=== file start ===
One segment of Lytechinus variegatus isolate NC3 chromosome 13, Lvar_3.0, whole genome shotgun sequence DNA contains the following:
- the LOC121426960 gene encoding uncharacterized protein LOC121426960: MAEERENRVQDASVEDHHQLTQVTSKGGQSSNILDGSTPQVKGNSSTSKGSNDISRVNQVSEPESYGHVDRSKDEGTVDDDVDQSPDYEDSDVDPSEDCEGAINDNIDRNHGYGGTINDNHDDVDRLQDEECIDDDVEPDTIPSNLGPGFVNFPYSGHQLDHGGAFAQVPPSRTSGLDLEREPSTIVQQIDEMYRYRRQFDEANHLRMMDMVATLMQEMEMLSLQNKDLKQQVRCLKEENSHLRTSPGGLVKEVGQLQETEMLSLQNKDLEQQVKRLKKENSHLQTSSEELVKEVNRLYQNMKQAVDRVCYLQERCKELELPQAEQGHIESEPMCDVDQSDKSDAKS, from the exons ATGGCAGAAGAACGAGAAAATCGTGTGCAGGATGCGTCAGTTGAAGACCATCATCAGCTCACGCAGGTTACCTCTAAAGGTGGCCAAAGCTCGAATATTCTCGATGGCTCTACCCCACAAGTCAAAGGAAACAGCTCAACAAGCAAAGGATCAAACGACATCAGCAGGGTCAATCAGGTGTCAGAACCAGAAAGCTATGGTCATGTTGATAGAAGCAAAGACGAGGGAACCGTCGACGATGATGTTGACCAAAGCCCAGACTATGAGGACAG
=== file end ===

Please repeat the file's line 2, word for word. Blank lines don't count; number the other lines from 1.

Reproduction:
- the LOC121426960 gene encoding uncharacterized protein LOC121426960: MAEERENRVQDASVEDHHQLTQVTSKGGQSSNILDGSTPQVKGNSSTSKGSNDISRVNQVSEPESYGHVDRSKDEGTVDDDVDQSPDYEDSDVDPSEDCEGAINDNIDRNHGYGGTINDNHDDVDRLQDEECIDDDVEPDTIPSNLGPGFVNFPYSGHQLDHGGAFAQVPPSRTSGLDLEREPSTIVQQIDEMYRYRRQFDEANHLRMMDMVATLMQEMEMLSLQNKDLKQQVRCLKEENSHLRTSPGGLVKEVGQLQETEMLSLQNKDLEQQVKRLKKENSHLQTSSEELVKEVNRLYQNMKQAVDRVCYLQERCKELELPQAEQGHIESEPMCDVDQSDKSDAKS, from the exons ATGGCAGAAGAACGAGAAAATCGTGTGCAGGATGCGTCAGTTGAAGACCATCATCAGCTCACGCAGGTTACCTCTAAAGGTGGCCAAAGCTCGAATATTCTCGATGGCTCTACCCCACAAGTCAAAGGAAACAGCTCAACAAGCAAAGGATCAAACGACATCAGCAGGGTCAATCAGGTGTCAGAACCAGAAAGCTATGGTCATGTTGATAGAAGCAAAGACGAGGGAACCGTCGACGATGATGTTGACCAAAGCCCAGACTATGAGGACAG